The Essential Services Commission today released a draft decision for consultation that proposes increases to the Victorian Default Offer to come into effect from 1 July 2023.
The draft decision proposes an increase of around $426 for residential customers, with typical bills increasing from $1,403 to around $1,829 per year. For small business customers, typical bills would increase by around $1,738, from $5,620 to around $7,358 per year.
These increases are primarily due to significant rises in wholesale electricity costs driven by energy market volatility in 2022. This impacted the prices energy retailers paid in their futures contract arrangements to buy electricity from the wholesale market to supply Victorian consumers. Futures contract prices are used to calculate the Victorian Default Offer.
The Victorian Default Offer also must reflect network costs paid by electricity retailers to the distribution businesses. The draft decision includes an allowance for this ahead of the Australian Energy Regulator’s annual network tariffs decision due in May 2023.
Commission Chairperson Kate Symons said continuing to uphold the rights and protections of Victorian energy consumers was front of mind for the commission as the impacts of higher wholesale energy market prices begin to flow through to retail markets and consumer energy bills.
“The proposed increases to the Victorian Default Offer reflect a year of price volatility in the energy market, which is making it more expensive for energy companies to buy and supply electricity across Australia. The dollar figure increases set out in the draft decision are in keeping with proposed default market offer increases announced in other jurisdictions today.
“We understand the impacts on consumers amid a broader environment of cost-of-living concerns and we urge Victorians to take advantage of government support programs offering power price relief,” said Commissioner Symons.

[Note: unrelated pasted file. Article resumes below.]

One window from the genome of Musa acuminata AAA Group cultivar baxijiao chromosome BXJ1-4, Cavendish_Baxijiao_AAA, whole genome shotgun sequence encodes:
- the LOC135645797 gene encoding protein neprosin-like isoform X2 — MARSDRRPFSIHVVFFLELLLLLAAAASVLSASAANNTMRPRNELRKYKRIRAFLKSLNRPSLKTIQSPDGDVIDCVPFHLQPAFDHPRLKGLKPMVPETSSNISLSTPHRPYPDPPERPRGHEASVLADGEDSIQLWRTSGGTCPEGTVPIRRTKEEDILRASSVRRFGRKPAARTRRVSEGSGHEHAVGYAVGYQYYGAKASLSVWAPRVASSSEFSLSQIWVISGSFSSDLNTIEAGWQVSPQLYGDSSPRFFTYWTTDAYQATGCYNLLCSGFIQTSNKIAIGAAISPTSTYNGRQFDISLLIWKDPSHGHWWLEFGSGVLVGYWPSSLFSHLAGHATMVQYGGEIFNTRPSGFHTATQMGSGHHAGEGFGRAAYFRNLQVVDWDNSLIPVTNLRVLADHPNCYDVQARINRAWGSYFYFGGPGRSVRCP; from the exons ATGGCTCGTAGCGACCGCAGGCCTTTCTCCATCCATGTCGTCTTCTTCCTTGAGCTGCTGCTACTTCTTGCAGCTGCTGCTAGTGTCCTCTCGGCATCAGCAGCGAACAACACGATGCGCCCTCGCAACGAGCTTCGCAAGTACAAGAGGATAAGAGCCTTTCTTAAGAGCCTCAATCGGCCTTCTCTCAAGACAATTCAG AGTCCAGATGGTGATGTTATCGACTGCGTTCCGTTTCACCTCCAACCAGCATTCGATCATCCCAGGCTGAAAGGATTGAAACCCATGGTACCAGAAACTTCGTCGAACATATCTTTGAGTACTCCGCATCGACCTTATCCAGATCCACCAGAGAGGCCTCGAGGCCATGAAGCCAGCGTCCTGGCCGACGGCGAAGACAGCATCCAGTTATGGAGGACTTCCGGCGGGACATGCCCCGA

Around 400,000 residential and 55,000 small businesses customers are currently on the Victorian Default Offer. It is also the maximum amount that can be charged to the approximately 150,000 Victorian consumers in embedded networks, such as apartment buildings and shopping centres.
Commissioner Symons said the draft decision does not directly impact the approximately 85 per cent of customers on retail market offers and all Victorians are encouraged to shop around to find the best deal for them.
A new round of the Victorian Government’s Power Saving Bonus will open on 24 March, providing $250 to Victorian households to help ease cost-of-living pressures and encourage consumers to compare energy offers. The bonus is available to all eligible Victorian households who visit the Victorian Energy Compare website.
Commissioner Symons said the commission will continue to use its full suite of regulatory tools to support and promote energy retailer compliance with critical safeguards in place to protect Victorian energy consumers.
“This includes retailer obligations to communicate their best offer to their customers every three or four months via their energy bill statement, and to provide assistance to customers experiencing bill stress,” said Commissioner Symons.
“If you’re having trouble paying your energy bill, ask your retailer for help. Ask about payment plans, and what concessions, rebates or utility relief grants might be available. We want Victorian energy consumers to access the assistance they are entitled to.”
The Essential Services Commission reviews the Victorian Default Offer each year. It was introduced in 2019 to provide residential and small businesses with a simple, trusted electricity offer set independently by the regulator. Since then, the Victorian Default Offer has helped some consumers to save hundreds of dollars a year on average on their energy bills compared to their previous arrangements. It provides a reference price for all consumers when comparing retail offers, but it is not necessarily the lowest price available in the market.
“While the Victorian Default Offer is a safety net for those who don’t want to or are unable to engage in the market, we encourage consumers to contact their energy retailer regularly to check if they are on the best deal,” Commissioner Symons said.